Libel laws in the UK are known to be quite draconian. More often than not, UK courts will opt to censor information, true or false, that could be damaging to someone's reputation. In most cases, the info is true, but the press is not allowed to report on it.This is becoming harder and harder to do as more and more people "publish" their thoughts, ideas and news on Facebook, Twitter, and so on.
Few people give a second thought to what they say on Twitter, but that may change. The case of the man who faced a prison term for jokingly threatening to blow up an airport due to a delayed flight may only be the beginning.
Earlier this month, the BBC ran a story that seemed to imply that Lord Alistair McAlpine, a Conservative Party official, was linked to a child sex abuse scandal.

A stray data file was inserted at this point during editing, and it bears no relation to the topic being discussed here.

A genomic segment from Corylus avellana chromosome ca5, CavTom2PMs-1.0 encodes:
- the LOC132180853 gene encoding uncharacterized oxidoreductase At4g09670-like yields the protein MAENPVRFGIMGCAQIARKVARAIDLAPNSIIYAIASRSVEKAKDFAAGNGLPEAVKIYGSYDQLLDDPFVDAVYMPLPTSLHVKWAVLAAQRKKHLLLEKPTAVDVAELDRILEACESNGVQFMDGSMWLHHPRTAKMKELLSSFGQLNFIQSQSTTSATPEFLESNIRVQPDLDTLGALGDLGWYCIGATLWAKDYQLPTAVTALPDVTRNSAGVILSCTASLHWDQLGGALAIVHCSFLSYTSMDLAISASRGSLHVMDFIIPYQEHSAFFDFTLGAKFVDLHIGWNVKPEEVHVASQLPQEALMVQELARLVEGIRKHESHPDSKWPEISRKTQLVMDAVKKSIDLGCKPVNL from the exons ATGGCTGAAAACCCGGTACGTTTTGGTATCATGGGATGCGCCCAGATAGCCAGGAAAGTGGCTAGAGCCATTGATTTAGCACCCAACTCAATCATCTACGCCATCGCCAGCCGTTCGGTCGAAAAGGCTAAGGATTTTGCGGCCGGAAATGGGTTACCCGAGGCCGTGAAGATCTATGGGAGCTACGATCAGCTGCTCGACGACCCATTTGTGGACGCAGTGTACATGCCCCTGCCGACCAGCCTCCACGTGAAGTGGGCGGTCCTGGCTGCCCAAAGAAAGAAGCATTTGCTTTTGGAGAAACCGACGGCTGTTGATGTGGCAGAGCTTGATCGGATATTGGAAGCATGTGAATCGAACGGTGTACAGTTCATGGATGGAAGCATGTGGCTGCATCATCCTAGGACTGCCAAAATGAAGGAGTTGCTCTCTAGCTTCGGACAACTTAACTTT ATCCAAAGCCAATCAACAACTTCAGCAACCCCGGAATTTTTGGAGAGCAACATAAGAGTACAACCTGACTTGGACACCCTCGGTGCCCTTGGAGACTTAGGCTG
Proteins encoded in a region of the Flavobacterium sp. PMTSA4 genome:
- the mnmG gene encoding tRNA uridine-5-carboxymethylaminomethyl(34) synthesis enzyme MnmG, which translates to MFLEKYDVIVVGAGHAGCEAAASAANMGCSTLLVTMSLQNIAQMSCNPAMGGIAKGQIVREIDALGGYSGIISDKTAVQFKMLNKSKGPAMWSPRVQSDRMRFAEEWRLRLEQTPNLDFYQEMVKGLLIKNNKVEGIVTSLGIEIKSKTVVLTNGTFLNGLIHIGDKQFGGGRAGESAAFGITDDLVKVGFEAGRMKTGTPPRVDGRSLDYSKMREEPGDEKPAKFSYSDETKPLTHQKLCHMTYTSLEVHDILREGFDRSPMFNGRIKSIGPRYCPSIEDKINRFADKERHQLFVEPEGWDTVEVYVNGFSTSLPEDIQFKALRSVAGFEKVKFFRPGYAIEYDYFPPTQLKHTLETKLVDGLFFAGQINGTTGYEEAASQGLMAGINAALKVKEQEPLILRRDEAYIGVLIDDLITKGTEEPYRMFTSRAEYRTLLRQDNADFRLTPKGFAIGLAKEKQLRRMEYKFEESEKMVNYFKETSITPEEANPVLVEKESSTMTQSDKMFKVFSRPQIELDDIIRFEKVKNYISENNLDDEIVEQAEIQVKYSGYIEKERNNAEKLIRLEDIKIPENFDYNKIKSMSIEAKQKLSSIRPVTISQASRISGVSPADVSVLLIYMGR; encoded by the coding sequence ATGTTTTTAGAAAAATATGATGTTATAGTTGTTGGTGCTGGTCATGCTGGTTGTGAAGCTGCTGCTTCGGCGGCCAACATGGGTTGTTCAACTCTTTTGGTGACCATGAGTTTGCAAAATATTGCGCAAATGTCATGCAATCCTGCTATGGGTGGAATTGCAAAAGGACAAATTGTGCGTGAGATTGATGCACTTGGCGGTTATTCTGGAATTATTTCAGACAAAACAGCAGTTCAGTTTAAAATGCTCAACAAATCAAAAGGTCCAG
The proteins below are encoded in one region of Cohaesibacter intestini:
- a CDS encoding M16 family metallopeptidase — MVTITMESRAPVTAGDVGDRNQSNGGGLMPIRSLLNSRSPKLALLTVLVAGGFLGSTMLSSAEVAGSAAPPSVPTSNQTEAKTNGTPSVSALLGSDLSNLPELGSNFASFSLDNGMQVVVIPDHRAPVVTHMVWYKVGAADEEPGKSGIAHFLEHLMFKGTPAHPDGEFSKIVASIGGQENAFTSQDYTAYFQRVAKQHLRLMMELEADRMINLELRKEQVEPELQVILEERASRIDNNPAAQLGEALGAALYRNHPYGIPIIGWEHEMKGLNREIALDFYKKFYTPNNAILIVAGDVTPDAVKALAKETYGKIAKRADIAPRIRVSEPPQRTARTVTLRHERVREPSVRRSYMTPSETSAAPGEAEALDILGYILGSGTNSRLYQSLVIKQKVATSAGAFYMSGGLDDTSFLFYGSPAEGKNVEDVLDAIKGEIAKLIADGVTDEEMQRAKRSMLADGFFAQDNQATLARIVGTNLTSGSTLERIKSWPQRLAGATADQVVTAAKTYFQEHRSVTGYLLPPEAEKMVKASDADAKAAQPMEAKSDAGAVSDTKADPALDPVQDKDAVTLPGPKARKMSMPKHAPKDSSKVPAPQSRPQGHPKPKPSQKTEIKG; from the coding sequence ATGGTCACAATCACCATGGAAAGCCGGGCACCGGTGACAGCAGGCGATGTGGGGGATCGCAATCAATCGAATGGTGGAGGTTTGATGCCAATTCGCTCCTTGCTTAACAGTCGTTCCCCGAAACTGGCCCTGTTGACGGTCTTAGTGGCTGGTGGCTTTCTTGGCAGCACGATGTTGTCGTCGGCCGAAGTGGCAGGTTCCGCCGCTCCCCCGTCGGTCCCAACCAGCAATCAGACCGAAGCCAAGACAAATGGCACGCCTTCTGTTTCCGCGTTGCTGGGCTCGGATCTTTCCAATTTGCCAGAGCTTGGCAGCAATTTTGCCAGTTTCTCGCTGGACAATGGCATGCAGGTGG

The BBC didn't name him, but his name was at one point visible in a list of Conservative Party members allegedly involved. The report turned out to be false and McAlpine is not happy.
He's already settled with the BBC and other news organizations that ran the story, earning several hundreds of thousands of pounds in the process.
But he's also going after Twitter users who, understandably, didn't restrain themselves from naming him, like the BBC did. His lawyers have round up some 20 "high-profile" Twitter users who they plan to sue for libel.
In theory, they could go after the thousands that retweeted the story or made their own comments.
He hasn't actually sued any Twitter user yet, but the possibility is real. What's more, it's very likely that anyone involved will be found guilty. This doesn't bode well for any Twitter user in the UK, but the country has much stricter laws on the matter, so it would hardly be surprising.